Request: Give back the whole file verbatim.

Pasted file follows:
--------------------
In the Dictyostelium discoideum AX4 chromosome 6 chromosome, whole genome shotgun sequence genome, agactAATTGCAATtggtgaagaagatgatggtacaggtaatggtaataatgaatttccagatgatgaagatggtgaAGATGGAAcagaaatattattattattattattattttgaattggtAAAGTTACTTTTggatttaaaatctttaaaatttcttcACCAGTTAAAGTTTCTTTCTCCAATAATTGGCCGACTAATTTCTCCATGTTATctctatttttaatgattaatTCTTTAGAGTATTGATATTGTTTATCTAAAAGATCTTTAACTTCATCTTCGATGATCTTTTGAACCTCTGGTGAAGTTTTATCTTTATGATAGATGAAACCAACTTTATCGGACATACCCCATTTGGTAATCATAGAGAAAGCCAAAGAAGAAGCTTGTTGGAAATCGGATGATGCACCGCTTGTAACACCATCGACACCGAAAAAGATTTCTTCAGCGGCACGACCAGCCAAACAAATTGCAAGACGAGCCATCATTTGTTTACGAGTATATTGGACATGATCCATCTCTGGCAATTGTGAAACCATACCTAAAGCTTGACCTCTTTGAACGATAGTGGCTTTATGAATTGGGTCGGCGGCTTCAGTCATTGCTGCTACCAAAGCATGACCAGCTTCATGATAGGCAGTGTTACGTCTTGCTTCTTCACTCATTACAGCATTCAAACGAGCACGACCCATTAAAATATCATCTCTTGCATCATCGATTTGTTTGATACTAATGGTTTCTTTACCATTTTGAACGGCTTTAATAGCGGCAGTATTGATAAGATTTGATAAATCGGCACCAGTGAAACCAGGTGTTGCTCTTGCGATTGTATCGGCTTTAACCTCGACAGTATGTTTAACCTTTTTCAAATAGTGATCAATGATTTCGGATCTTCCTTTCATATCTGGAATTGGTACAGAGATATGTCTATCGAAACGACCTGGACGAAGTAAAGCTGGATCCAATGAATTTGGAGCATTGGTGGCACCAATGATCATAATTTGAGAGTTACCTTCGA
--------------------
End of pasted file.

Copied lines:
In the Dictyostelium discoideum AX4 chromosome 6 chromosome, whole genome shotgun sequence genome, agactAATTGCAATtggtgaagaagatgatggtacaggtaatggtaataatgaatttccagatgatgaagatggtgaAGATGGAAcagaaatattattattattattattattttgaattggtAAAGTTACTTTTggatttaaaatctttaaaatttcttcACCAGTTAAAGTTTCTTTCTCCAATAATTGGCCGACTAATTTCTCCATGTTATctctatttttaatgattaatTCTTTAGAGTATTGATATTGTTTATCTAAAAGATCTTTAACTTCATCTTCGATGATCTTTTGAACCTCTGGTGAAGTTTTATCTTTATGATAGATGAAACCAACTTTATCGGACATACCCCATTTGGTAATCATAGAGAAAGCCAAAGAAGAAGCTTGTTGGAAATCGGATGATGCACCGCTTGTAACACCATCGACACCGAAAAAGATTTCTTCAGCGGCACGACCAGCCAAACAAATTGCAAGACGAGCCATCATTTGTTTACGAGTATATTGGACATGATCCATCTCTGGCAATTGTGAAACCATACCTAAAGCTTGACCTCTTTGAACGATAGTGGCTTTATGAATTGGGTCGGCGGCTTCAGTCATTGCTGCTACCAAAGCATGACCAGCTTCATGATAGGCAGTGTTACGTCTTGCTTCTTCACTCATTACAGCATTCAAACGAGCACGACCCATTAAAATATCATCTCTTGCATCATCGATTTGTTTGATACTAATGGTTTCTTTACCATTTTGAACGGCTTTAATAGCGGCAGTATTGATAAGATTTGATAAATCGGCACCAGTGAAACCAGGTGTTGCTCTTGCGATTGTATCGGCTTTAACCTCGACAGTATGTTTAACCTTTTTCAAATAGTGATCAATGATTTCGGATCTTCCTTTCATATCTGGAATTGGTACAGAGATATGTCTATCGAAACGACCTGGACGAAGTAAAGCTGGATCCAATGAATTTGGAGCATTGGTGGCACCAATGATCATAATTTGAGAGTTACCTTCGA